Decadent Delight

Once in a while, we all deserve to indulge a little. You know you want to. I reserve this rich and luscious casserole for special occasions, particularly when little kids are involved--it's a good excuse. Definitely not on any weight-conscious diet, but worth every calorie. If you're going to go to the trouble of making mac & cheese from scratch, do it with decadence. This ain't no velveeta and elbow macaroni.            A proper bechamel is in order, incorporating a contrasting blend of melting cheeses, a novel shape of pasta, and finally finished with a crusty topping of fresh country bread croutons. I have perfectly paired this oozing, savory casserole with my Heirloom Tomato Salad, making best use of the last of the season's jewels. So treat yourself. Dig in with abandon and don't worry. You can do an extra lap around the park tomorrow.

Crusty Macaroni & Cheese

This quintessential recipe from Martha Stewart is one that I started using about 10 years ago. A couple of kids I know would happily tell you it's the best they've ever tasted. I like her concept of using bread crumbs on top of the casserole--it adds a layer of crunchy texture to the dish. Martha uses a blend of 2 cheeses and her combination certainly works, but you can vary the variety here. French Gruyere has the perfect nutty, melty ooze, while sharp cheddar (with the emphasis on sharp) lends a tang and bite to the sauce. However, feel free to experiment: mildy, melty fontina, parmesan or romano with an extra bite, and even creamy gorgonzola would each lend their own special character.

Preheat the oven to 375 degrees. Butter a 3 quart casserole dish and set aside. As I always say, your dish is only as good as the quality of the ingredients that you put into it. Get a good quality country bread, cut 5 or 6 thick slices, and remove the crust. Cut the slices into 1/2 inch cubes. Toss in a bowl with 2 tablespoons melted butter.

In a 2 quart saucepan, heat 5 1/2 cups milk over medium low heat. I use whole milk, but you could substitute 2%, if you're so inclined. Be careful not to boil.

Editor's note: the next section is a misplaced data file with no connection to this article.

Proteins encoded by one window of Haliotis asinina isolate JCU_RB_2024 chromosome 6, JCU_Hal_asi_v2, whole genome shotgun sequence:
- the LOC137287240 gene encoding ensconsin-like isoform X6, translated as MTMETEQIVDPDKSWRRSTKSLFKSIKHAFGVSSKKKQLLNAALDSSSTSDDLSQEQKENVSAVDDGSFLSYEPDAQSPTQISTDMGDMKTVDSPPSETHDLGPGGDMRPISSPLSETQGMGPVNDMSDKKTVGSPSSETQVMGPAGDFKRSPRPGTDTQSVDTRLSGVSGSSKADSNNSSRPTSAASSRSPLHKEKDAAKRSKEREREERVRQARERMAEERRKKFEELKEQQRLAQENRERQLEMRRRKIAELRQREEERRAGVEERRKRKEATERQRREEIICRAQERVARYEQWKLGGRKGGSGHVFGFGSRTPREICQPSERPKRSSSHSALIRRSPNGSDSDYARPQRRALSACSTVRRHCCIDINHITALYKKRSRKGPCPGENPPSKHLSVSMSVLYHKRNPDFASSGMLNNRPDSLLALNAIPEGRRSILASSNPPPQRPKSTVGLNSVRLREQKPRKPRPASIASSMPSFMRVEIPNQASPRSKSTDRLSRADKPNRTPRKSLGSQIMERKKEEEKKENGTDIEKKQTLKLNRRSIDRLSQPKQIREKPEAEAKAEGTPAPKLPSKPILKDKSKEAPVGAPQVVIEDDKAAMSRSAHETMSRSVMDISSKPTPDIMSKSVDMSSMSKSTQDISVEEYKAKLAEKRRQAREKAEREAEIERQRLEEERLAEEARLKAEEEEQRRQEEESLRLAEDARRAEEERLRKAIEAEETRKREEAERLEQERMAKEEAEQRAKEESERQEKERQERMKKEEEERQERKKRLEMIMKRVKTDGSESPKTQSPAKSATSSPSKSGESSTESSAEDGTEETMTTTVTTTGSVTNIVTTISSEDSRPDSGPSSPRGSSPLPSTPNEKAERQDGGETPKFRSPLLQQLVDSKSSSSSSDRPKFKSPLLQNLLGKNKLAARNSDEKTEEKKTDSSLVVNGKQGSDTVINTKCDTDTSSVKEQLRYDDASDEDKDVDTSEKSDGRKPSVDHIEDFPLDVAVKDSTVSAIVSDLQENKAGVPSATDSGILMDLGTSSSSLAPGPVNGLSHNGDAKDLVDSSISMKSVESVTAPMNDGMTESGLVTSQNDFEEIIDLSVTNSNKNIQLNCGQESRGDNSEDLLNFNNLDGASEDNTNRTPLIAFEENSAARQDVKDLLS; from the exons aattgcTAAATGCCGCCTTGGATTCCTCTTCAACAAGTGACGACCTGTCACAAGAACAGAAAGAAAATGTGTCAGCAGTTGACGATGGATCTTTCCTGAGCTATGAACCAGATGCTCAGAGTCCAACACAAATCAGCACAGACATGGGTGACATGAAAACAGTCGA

Make a roux. In a large skillet (preferably 6 quart), over medium heat, melt 6 tablespoons of unsalted butter. When butter foam subsides, add 1/2 cup flour and whisk to incorporate for 1 minute. Continue whisking while you slowly pour in hot milk. Cook for several minutes, whisking constantly, until roux bubbles and becomes thick. Remove from heat and stir in kosher salt, freshly ground black pepper, freshly grated nutmeg, and a bit of cayenne pepper.

Stir in 3 cups grated cheddar cheese and 1 1/2 cups grated gruyere and set sauce aside.

You could use elbow macaroni in this dish, but why be predictable? I prefer a squiggly variety called celentani, which has great shape and holds the sauce well. Bring a large pasta pot 2/3 filled with salted water to a boil. Cook the pasta 2 or 3 minutes less than suggested on the box so that it's seriously al dente. Drain and rinse macaroni with cold water. Add to the cheese sauce in the skillet and toss well. Pour all into the buttered casserole.

Sprinkle remaining 1 1/2 cups cheddar cheese and 1/2 cup gruyere over casserole. Top with buttered bread cubes and bake until golden brown, turning once, about 30 minutes. Remove to a cooling rack and let sit for 5 to 10 minutes before serving.

Adapted from Martha Stewart
Serves 8:

1 stick (8 tablespoons) unsalted butter,
plus more for buttering dish
5 to 6 thick slices of country bread
5 1/2 cups milk, preferably whole
1/2 cup all purpose flour
2 teaspoons kosher salt
1/4 teaspoon freshly ground black pepper
1/4 teaspoon freshly grated nutmeg
1/4 teaspoon cayenne pepper
4 1/2 cups grated sharp cheddar cheese
2 cups grated gruyere
1 pound celentani macaroni

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